The Overstory unfolds in concentric rings of interlocking fables that range from antebellum New York to the late twentieth-century Timber Wars of the Pacific Northwest and beyond. An Air Force loadmaster in the Vietnam War is shot out of the sky, then saved by falling into a banyan. An artist inherits a hundred years of photographic portraits, all of the same doomed American chestnut. A hard-partying undergraduate in the late 1980s electrocutes herself, dies and is sent back into life by creatures of air and light. A hearing- and speech-impaired scientist discovers that trees are communicating with one another. These four, and five other strangers – each summoned in different ways by trees – are brought together in a last and violent stand to save the continent’s few remaining acres of virgin forest. There is a world alongside ours – vast, slow, interconnected, resourceful, magnificently inventive and almost invisible to us. This is the story of a handful of people who learn how to see that world and who are drawn up into its unfolding catastrophe.
The perfect coffee companion for “The Overstory”: we’d go for the unmistable Ethiopian Yirgacheffe
Born to Be Mild, by Rob Temple
By the time Rob Temple hit his thirties, he had become so afraid of the world that he couldn’t leave the house. Depressed and anxious, he found himself drifting deeper into solitude. So Rob decided to make a plan – to embark on fifty ‘mild’ adventures, to be a little less Pooh Bear and a little more Bear Grylls. On a gentle journey that takes him beekeeping, bowling, and to a service station just off the M25, Rob starts to settle on a better balance – and soon discovers the joys of a life well lived. In this raw and honest memoir, Rob shares his year of gentle adventure and the lessons learnt along the way. Quiet and comforting, with a generous helping of British humour, Born to be Mild is a guide to living life unencumbered by mental illness, and a reminder to slow down and embrace your mild side.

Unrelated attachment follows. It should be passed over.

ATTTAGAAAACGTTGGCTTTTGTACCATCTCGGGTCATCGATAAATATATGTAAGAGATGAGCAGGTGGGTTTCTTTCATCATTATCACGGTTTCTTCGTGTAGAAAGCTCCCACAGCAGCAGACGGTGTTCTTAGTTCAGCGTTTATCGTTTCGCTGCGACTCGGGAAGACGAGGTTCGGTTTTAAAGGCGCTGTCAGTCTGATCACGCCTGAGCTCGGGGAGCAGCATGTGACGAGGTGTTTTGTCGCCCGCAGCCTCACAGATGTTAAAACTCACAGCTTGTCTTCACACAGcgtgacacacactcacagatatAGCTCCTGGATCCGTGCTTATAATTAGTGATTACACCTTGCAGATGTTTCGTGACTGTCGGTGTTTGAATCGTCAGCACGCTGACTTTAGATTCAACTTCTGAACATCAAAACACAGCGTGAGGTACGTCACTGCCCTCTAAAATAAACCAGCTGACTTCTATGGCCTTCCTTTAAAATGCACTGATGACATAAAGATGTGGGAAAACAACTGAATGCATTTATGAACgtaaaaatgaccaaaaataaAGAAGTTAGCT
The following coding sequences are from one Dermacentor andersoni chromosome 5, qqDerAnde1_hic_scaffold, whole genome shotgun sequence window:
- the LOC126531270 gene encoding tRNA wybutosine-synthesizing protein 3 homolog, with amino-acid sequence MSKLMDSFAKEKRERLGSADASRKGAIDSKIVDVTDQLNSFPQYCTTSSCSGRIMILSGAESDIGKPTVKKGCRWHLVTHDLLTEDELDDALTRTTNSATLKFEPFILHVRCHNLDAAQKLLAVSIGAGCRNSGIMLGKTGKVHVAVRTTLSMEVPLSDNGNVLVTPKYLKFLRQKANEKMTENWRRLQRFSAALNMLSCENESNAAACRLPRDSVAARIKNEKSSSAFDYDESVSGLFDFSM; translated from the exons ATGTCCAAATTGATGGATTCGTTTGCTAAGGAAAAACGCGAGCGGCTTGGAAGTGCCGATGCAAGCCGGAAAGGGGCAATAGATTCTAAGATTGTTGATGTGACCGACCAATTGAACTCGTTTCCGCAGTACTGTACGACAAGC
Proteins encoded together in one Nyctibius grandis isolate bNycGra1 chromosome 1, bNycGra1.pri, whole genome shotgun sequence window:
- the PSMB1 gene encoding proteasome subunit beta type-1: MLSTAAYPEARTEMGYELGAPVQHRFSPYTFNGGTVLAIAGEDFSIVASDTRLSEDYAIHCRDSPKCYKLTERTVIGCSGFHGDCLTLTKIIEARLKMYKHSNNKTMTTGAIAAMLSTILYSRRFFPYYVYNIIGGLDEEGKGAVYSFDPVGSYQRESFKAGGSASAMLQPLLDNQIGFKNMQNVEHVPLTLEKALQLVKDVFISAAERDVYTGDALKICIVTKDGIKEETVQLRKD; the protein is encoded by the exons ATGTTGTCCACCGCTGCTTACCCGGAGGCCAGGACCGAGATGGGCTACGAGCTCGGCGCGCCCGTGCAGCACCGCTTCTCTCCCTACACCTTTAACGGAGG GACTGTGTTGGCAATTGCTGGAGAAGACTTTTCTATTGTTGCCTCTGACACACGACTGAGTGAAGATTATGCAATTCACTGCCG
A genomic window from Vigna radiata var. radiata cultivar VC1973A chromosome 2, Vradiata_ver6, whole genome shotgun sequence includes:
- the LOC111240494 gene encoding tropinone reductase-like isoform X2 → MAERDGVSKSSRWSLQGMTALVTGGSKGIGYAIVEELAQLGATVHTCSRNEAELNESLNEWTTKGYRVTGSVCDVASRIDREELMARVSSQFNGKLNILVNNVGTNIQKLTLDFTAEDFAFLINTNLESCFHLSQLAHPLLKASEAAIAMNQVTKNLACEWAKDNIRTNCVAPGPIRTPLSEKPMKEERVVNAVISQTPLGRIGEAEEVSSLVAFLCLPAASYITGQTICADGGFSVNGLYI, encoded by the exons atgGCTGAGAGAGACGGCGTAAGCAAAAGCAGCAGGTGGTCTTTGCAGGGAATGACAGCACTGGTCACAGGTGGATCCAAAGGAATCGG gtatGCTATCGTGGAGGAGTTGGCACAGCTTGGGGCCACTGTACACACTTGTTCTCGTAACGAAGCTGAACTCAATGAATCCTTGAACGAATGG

The perfect coffee companion for “Born to be Mild”: has to be the lighter roasted Brazil Yellow Bourbon
Epic Expeditions, by Ed Stafford
Explorer and survival expert, Ed Stafford captures the spirit of adventure in 25 of the greatest expeditions of all time. From 1864-2018, intrepid explorers blazed a trail with round-the-world records, the ascent of Everest, crossing the Australian desert by camel and kayaking the North Atlantic Ocean. They conquered mountains, deserts, jungles and seas venturing into the most remote and inhospitable climes on the planet. Peeking inside each kit bag (including his own), Ed Stafford reveals how the great explorers achieved their awe-inspiring missions to find out more about our world, and how the equipment they carried with them determined the success or failure of their expedition. Ed Stafford is a British explorer and the face of survival on the Discovery Channel. He holds the Guinness World Record for being the first person ever to walk the length of the Amazon River.
E£pic Coffee for “Epic Expeditions” the mighty Highland Roast
We hope you found some reads which piqued your literary taste buds over the past few months.